Example Career: Music Therapists
Plan, organize, or direct medically prescribed music therapy activities designed to positively influence patients' psychological or behavioral status.
What Job Titles Music Therapists Might Have
- Board Certified Music Therapist
- Private Music Therapy Agency
- Music Therapist
What Music Therapists Do
- Design or provide music therapy experiences to address client needs, such as using music for self-care, adjusting to life changes, improving cognitive functioning, raising self-esteem, communicating, or controlling impulses.
- Assess client functioning levels, strengths, and areas of need in terms of perceptual, sensory, affective, communicative, musical, physical, cognitive, social, spiritual, or other abilities.
- Sing or play musical instruments, such as keyboard, guitar, or percussion instruments.
- Design music therapy experiences, using various musical elements to meet client's goals or objectives.
- Document evaluations, treatment plans, case summaries, or progress or other reports related to individual clients or client groups.
- Communicate with clients to build rapport, acknowledge their progress, or reflect upon their reactions to musical experiences.
- Observe and document client reactions, progress, or other outcomes related to music therapy.
- Establish client goals or objectives for music therapy treatment, considering client needs, capabilities, interests, overall therapeutic program, coordination of treatment, or length of treatment.
- Engage clients in music experiences to identify client responses to different styles of music, types of musical experiences, such as improvising or listening, or elements of music, such as tempo or harmony.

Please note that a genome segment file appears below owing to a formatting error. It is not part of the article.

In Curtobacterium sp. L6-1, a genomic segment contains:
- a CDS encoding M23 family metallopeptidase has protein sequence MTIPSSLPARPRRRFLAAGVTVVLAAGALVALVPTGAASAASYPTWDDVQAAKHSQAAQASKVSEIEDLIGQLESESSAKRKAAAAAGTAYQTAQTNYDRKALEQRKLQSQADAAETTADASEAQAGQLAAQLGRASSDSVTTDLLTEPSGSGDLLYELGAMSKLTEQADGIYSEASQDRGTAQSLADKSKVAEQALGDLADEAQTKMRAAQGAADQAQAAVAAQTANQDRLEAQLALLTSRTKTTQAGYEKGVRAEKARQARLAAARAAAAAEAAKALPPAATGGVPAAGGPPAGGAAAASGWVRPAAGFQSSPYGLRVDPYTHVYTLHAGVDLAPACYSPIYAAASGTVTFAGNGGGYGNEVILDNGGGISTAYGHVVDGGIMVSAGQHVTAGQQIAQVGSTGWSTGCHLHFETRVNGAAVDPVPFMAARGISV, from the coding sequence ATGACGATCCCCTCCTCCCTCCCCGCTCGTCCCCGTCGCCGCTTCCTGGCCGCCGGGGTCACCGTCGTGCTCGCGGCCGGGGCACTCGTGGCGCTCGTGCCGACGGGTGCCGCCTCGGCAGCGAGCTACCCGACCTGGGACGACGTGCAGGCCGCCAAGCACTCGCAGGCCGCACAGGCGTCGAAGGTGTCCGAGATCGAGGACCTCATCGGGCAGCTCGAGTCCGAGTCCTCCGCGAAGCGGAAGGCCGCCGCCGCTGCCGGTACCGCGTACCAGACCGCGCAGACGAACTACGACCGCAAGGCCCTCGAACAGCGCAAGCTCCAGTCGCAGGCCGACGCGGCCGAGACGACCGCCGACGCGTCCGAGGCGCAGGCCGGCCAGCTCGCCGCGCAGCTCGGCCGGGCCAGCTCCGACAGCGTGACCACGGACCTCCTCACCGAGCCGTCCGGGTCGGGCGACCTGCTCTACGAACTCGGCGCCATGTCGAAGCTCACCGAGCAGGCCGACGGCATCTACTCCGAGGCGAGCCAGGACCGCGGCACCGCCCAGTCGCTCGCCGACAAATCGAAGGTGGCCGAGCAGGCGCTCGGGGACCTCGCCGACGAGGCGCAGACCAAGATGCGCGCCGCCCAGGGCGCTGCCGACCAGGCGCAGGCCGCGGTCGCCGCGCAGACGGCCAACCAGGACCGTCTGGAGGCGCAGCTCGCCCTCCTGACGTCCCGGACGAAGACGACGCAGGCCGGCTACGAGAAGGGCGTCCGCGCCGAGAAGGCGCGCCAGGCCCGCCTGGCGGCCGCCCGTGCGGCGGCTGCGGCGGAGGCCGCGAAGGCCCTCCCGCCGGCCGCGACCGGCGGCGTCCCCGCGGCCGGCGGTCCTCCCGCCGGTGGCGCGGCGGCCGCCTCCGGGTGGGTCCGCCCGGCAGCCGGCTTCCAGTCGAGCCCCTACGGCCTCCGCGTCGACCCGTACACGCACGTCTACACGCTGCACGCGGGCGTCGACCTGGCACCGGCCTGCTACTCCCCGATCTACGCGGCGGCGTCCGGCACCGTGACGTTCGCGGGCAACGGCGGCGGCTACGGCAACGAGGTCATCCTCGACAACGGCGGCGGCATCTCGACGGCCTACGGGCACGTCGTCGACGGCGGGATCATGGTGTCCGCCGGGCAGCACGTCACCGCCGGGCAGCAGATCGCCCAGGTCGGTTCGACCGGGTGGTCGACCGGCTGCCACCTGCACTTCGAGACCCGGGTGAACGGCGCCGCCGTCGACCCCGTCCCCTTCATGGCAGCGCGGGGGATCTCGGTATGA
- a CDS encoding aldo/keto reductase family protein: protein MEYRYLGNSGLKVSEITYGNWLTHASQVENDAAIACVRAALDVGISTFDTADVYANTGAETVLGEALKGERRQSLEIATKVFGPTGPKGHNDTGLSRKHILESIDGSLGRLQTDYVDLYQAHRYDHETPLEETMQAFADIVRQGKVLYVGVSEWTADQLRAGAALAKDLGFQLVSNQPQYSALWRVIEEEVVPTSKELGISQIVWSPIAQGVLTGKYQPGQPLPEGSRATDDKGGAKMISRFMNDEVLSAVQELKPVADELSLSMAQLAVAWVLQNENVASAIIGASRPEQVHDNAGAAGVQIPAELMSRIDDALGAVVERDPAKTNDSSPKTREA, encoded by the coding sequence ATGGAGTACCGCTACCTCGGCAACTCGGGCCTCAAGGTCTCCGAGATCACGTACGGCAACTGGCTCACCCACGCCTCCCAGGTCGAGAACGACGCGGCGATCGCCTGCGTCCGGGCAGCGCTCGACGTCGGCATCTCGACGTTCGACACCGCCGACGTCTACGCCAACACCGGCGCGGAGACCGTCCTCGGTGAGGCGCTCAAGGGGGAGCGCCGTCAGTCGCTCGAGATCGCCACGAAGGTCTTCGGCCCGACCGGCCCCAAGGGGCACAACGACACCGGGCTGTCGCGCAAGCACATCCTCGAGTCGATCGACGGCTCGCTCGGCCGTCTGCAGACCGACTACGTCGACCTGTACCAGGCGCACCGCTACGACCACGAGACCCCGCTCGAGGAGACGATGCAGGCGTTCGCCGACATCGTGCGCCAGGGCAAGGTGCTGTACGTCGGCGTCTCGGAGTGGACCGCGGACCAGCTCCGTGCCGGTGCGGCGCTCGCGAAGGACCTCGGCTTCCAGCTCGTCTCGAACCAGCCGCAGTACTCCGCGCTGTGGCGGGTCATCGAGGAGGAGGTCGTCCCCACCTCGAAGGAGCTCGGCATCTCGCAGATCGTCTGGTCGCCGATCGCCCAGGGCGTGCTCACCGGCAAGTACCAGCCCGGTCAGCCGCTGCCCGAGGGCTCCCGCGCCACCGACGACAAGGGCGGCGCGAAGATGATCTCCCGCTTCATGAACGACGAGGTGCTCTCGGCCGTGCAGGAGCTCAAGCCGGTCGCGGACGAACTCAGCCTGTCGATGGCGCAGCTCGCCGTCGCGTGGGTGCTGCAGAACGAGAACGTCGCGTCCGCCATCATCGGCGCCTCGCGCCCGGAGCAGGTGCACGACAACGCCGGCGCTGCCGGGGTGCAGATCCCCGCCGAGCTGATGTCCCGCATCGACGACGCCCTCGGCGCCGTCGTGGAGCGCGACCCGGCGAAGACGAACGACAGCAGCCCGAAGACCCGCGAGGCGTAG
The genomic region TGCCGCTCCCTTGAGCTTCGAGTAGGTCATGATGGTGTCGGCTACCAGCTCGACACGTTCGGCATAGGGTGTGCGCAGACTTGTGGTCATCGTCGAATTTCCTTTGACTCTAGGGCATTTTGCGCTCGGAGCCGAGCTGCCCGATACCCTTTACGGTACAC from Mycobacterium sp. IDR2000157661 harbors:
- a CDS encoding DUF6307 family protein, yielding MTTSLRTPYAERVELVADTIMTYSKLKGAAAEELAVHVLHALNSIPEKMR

- Customize treatment programs for specific areas of music therapy, such as intellectual or developmental disabilities, educational settings, geriatrics, medical settings, mental health, physical disabilities, or wellness.
- Plan or structure music therapy sessions to achieve appropriate transitions, pacing, sequencing, energy level, or intensity in accordance with treatment plans.
- Improvise instrumentally, vocally, or physically to meet client's therapeutic needs.
- Confer with professionals on client's treatment team to develop, coordinate, or integrate treatment plans.
- Integrate behavioral, developmental, improvisational, medical, or neurological approaches into music therapy treatments.
- Communicate client assessment findings and recommendations in oral, written, audio, video, or other forms.
- Select or adapt musical instruments, musical equipment, or non-musical materials, such as adaptive devices or visual aids, to meet treatment objectives.
- Analyze or synthesize client data to draw conclusions or make recommendations for therapy.
- Participate in continuing education.
- Analyze data to determine the effectiveness of specific treatments or therapy approaches.
- Compose, arrange, or adapt music for music therapy treatments.
- Collaborate with others to design or implement interdisciplinary treatment programs.
- Assess the risks and benefits of treatment termination for clients.
- Supervise staff, volunteers, practicum students, or interns engaged in music therapy activities.
- Identify and respond to emergency physical or mental health situations.
- Gather diagnostic data from sources such as case documentation, observations of clients, or interviews with clients or family members.
- Conduct or assist in the conduct of music therapy research.
- Conduct information sharing sessions, such as in-service workshops for other professionals, potential client groups, or the general community.
- Adapt existing or develop new music therapy assessment instruments or procedures to meet an individual client's needs.
- Apply current technology to music therapy practices.
- Apply selected research findings to practice.
What Music Therapists Should Be Good At
- Oral Expression - The ability to communicate information and ideas in speaking so others will understand.